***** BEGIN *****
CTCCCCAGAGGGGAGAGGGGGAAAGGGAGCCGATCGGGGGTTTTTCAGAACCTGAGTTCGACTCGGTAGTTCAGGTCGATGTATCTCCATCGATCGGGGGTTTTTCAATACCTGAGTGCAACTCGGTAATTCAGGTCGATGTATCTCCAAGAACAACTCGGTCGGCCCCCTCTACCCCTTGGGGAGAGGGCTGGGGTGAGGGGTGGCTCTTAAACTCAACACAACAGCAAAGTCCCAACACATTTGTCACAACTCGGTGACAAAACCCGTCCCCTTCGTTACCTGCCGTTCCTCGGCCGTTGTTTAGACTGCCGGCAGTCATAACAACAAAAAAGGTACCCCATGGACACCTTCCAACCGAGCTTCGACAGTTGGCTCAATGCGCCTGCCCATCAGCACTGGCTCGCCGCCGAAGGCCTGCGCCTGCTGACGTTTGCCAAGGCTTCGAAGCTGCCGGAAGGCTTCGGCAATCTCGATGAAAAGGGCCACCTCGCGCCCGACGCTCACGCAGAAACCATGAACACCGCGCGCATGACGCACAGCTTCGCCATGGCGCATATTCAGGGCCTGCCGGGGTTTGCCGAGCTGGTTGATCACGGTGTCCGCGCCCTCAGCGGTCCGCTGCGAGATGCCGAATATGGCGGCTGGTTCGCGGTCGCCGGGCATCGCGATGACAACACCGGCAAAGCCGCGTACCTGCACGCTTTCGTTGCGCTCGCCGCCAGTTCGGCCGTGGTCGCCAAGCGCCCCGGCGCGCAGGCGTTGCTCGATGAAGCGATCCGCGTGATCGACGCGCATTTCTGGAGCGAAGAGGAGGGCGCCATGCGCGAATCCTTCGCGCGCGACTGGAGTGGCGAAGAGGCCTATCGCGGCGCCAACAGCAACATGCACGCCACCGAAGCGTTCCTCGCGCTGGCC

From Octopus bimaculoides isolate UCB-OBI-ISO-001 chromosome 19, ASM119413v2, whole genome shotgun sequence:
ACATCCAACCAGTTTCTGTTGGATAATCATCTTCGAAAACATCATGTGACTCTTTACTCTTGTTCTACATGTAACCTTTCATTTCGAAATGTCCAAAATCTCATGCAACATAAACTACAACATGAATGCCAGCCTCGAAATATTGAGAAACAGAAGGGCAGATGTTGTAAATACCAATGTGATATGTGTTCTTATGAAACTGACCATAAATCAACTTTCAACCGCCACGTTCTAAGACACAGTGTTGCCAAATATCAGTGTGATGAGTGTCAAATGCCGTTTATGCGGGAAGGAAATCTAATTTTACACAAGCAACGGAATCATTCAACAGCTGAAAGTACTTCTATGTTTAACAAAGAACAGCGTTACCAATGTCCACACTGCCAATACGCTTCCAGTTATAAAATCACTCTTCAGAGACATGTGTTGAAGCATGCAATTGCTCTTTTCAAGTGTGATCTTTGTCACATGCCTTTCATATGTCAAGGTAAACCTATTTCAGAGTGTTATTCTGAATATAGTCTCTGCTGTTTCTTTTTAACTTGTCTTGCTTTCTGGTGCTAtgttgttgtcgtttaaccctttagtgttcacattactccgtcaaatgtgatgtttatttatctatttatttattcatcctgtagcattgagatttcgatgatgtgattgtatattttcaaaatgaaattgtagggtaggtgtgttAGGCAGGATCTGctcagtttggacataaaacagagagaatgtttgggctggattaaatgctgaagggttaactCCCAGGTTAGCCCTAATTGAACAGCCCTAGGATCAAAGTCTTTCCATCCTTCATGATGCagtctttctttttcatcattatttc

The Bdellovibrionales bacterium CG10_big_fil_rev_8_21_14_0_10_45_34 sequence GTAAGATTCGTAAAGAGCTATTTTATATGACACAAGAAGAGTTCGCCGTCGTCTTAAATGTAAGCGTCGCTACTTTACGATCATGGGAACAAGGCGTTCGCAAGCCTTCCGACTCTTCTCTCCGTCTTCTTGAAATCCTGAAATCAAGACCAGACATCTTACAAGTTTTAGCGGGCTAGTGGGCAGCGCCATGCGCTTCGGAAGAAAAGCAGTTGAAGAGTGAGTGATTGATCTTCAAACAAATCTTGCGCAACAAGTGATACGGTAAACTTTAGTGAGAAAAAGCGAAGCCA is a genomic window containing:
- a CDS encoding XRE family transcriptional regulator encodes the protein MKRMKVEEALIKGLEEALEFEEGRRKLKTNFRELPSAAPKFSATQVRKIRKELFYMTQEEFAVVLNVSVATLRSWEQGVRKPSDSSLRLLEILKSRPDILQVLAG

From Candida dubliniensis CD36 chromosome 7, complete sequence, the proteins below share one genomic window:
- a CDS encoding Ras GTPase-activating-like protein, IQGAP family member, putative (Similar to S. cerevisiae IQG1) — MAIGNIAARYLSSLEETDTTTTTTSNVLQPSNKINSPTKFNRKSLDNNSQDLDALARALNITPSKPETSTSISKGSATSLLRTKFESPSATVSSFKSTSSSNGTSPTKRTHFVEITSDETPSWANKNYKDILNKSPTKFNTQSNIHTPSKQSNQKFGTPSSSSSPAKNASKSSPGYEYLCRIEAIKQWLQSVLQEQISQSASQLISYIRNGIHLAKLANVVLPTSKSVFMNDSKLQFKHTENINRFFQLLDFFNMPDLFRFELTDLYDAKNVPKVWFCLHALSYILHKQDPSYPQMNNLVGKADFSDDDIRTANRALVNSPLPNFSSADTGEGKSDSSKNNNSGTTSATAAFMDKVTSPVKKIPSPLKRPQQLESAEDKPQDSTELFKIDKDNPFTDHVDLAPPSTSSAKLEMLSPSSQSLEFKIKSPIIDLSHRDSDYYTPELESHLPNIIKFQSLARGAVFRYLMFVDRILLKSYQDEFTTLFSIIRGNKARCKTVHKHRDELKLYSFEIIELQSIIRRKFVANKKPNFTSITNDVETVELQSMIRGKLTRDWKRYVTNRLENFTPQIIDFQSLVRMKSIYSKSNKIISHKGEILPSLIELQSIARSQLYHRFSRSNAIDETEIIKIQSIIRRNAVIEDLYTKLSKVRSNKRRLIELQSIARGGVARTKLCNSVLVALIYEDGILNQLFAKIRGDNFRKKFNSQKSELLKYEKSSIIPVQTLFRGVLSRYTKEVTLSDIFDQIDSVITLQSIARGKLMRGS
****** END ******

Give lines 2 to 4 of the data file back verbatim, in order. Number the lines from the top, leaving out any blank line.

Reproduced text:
From Octopus bimaculoides isolate UCB-OBI-ISO-001 chromosome 19, ASM119413v2, whole genome shotgun sequence:
ACATCCAACCAGTTTCTGTTGGATAATCATCTTCGAAAACATCATGTGACTCTTTACTCTTGTTCTACATGTAACCTTTCATTTCGAAATGTCCAAAATCTCATGCAACATAAACTACAACATGAATGCCAGCCTCGAAATATTGAGAAACAGAAGGGCAGATGTTGTAAATACCAATGTGATATGTGTTCTTATGAAACTGACCATAAATCAACTTTCAACCGCCACGTTCTAAGACACAGTGTTGCCAAATATCAGTGTGATGAGTGTCAAATGCCGTTTATGCGGGAAGGAAATCTAATTTTACACAAGCAACGGAATCATTCAACAGCTGAAAGTACTTCTATGTTTAACAAAGAACAGCGTTACCAATGTCCACACTGCCAATACGCTTCCAGTTATAAAATCACTCTTCAGAGACATGTGTTGAAGCATGCAATTGCTCTTTTCAAGTGTGATCTTTGTCACATGCCTTTCATATGTCAAGGTAAACCTATTTCAGAGTGTTATTCTGAATATAGTCTCTGCTGTTTCTTTTTAACTTGTCTTGCTTTCTGGTGCTAtgttgttgtcgtttaaccctttagtgttcacattactccgtcaaatgtgatgtttatttatctatttatttattcatcctgtagcattgagatttcgatgatgtgattgtatattttcaaaatgaaattgtagggtaggtgtgttAGGCAGGATCTGctcagtttggacataaaacagagagaatgtttgggctggattaaatgctgaagggttaactCCCAGGTTAGCCCTAATTGAACAGCCCTAGGATCAAAGTCTTTCCATCCTTCATGATGCagtctttctttttcatcattatttc

The Bdellovibrionales bacterium CG10_big_fil_rev_8_21_14_0_10_45_34 sequence GTAAGATTCGTAAAGAGCTATTTTATATGACACAAGAAGAGTTCGCCGTCGTCTTAAATGTAAGCGTCGCTACTTTACGATCATGGGAACAAGGCGTTCGCAAGCCTTCCGACTCTTCTCTCCGTCTTCTTGAAATCCTGAAATCAAGACCAGACATCTTACAAGTTTTAGCGGGCTAGTGGGCAGCGCCATGCGCTTCGGAAGAAAAGCAGTTGAAGAGTGAGTGATTGATCTTCAAACAAATCTTGCGCAACAAGTGATACGGTAAACTTTAGTGAGAAAAAGCGAAGCCA is a genomic window containing: